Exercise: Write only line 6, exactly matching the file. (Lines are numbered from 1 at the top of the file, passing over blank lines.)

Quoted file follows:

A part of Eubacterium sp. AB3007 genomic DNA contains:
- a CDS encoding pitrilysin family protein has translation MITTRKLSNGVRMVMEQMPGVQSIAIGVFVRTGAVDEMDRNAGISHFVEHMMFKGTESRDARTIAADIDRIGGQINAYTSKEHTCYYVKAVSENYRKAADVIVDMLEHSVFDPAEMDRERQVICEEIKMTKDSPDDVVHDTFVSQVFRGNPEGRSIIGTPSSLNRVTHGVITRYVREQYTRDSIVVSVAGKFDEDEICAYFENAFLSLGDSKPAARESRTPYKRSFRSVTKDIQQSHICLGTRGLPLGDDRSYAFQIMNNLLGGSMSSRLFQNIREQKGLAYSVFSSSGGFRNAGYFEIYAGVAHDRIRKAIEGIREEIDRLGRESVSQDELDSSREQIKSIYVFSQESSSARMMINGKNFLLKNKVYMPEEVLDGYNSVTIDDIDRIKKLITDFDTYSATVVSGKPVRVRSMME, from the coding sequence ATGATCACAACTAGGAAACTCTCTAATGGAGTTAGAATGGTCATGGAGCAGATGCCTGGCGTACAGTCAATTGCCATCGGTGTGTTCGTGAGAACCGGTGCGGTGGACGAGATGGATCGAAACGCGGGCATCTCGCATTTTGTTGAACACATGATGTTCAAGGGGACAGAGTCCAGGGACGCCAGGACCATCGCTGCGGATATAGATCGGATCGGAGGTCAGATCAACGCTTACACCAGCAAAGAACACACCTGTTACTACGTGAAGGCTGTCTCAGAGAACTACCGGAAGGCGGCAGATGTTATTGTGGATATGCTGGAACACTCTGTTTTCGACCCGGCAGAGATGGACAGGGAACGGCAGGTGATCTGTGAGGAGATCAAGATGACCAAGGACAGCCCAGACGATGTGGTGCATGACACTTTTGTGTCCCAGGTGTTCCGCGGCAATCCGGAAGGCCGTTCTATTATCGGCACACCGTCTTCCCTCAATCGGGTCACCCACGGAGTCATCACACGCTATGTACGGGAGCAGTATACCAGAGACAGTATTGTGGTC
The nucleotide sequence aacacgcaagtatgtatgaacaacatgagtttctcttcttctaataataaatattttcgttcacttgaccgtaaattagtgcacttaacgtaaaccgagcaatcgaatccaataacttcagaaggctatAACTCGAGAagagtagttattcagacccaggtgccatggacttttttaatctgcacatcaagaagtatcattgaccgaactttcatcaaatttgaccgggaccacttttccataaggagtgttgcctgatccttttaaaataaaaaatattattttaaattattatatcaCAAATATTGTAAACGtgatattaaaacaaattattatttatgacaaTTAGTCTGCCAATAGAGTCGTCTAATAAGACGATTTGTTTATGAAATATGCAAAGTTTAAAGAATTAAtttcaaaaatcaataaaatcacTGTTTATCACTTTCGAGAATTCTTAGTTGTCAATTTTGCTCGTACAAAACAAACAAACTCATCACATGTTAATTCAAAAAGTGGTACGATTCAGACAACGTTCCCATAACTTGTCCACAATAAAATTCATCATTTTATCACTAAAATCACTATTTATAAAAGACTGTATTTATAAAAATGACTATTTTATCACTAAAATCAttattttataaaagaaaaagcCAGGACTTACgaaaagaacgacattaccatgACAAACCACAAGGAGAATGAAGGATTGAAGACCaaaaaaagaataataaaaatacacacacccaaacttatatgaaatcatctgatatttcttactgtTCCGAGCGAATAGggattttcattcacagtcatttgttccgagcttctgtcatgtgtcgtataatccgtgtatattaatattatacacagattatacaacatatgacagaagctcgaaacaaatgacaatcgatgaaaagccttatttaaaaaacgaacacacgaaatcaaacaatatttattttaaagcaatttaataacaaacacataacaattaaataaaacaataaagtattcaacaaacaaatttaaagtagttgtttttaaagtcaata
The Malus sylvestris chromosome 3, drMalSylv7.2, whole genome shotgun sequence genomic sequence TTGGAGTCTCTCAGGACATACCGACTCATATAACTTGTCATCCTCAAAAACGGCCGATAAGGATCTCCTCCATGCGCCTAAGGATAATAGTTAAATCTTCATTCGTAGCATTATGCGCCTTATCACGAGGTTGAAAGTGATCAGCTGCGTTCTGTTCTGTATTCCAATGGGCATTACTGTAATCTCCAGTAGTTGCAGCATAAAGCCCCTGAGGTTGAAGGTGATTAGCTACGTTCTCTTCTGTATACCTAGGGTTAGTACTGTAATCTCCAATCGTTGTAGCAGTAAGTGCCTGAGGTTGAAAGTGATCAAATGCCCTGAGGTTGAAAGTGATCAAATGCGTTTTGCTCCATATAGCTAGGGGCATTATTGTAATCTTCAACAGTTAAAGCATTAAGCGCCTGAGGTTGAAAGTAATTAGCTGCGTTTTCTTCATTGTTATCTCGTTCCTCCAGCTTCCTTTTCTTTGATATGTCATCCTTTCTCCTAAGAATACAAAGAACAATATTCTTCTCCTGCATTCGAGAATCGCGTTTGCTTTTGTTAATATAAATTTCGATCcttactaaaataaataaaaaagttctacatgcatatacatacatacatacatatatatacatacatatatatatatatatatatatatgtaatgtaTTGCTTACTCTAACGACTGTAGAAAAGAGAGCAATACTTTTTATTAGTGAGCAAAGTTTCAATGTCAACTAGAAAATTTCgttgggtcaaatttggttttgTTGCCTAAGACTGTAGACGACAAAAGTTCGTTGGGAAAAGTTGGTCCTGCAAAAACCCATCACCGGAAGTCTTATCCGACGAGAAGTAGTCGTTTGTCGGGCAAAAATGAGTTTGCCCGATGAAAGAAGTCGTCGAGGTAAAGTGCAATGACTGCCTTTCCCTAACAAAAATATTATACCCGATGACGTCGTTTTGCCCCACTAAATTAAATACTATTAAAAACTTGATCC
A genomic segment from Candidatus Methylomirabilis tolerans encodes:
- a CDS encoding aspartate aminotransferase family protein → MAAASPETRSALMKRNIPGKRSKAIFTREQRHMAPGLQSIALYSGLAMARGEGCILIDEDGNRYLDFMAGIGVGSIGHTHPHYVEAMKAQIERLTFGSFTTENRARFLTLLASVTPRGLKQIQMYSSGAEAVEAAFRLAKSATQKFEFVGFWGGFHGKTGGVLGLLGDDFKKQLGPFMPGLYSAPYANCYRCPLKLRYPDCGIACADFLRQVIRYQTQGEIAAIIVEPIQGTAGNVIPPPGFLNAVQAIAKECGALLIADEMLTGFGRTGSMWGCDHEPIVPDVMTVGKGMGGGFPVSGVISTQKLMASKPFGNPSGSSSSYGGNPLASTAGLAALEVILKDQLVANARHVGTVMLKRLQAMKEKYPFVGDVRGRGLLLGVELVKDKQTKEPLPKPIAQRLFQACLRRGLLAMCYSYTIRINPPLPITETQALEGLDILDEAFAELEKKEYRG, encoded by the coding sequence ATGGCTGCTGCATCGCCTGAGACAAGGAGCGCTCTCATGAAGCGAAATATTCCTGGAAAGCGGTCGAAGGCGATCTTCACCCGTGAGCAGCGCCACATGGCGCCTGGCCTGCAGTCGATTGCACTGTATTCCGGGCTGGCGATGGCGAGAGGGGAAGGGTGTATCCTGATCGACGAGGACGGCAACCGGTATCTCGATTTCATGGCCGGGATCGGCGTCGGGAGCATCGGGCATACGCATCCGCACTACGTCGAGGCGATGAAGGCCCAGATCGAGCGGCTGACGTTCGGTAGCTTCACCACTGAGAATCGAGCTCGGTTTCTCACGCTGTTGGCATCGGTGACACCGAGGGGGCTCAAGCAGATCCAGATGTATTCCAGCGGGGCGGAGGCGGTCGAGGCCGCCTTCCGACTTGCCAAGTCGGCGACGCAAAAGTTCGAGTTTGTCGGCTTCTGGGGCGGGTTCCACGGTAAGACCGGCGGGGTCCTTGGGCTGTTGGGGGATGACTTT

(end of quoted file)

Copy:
- a CDS encoding aspartate aminotransferase family protein → MAAASPETRSALMKRNIPGKRSKAIFTREQRHMAPGLQSIALYSGLAMARGEGCILIDEDGNRYLDFMAGIGVGSIGHTHPHYVEAMKAQIERLTFGSFTTENRARFLTLLASVTPRGLKQIQMYSSGAEAVEAAFRLAKSATQKFEFVGFWGGFHGKTGGVLGLLGDDFKKQLGPFMPGLYSAPYANCYRCPLKLRYPDCGIACADFLRQVIRYQTQGEIAAIIVEPIQGTAGNVIPPPGFLNAVQAIAKECGALLIADEMLTGFGRTGSMWGCDHEPIVPDVMTVGKGMGGGFPVSGVISTQKLMASKPFGNPSGSSSSYGGNPLASTAGLAALEVILKDQLVANARHVGTVMLKRLQAMKEKYPFVGDVRGRGLLLGVELVKDKQTKEPLPKPIAQRLFQACLRRGLLAMCYSYTIRINPPLPITETQALEGLDILDEAFAELEKKEYRG, encoded by the coding sequence ATGGCTGCTGCATCGCCTGAGACAAGGAGCGCTCTCATGAAGCGAAATATTCCTGGAAAGCGGTCGAAGGCGATCTTCACCCGTGAGCAGCGCCACATGGCGCCTGGCCTGCAGTCGATTGCACTGTATTCCGGGCTGGCGATGGCGAGAGGGGAAGGGTGTATCCTGATCGACGAGGACGGCAACCGGTATCTCGATTTCATGGCCGGGATCGGCGTCGGGAGCATCGGGCATACGCATCCGCACTACGTCGAGGCGATGAAGGCCCAGATCGAGCGGCTGACGTTCGGTAGCTTCACCACTGAGAATCGAGCTCGGTTTCTCACGCTGTTGGCATCGGTGACACCGAGGGGGCTCAAGCAGATCCAGATGTATTCCAGCGGGGCGGAGGCGGTCGAGGCCGCCTTCCGACTTGCCAAGTCGGCGACGCAAAAGTTCGAGTTTGTCGGCTTCTGGGGCGGGTTCCACGGTAAGACCGGCGGGGTCCTTGGGCTGTTGGGGGATGACTTT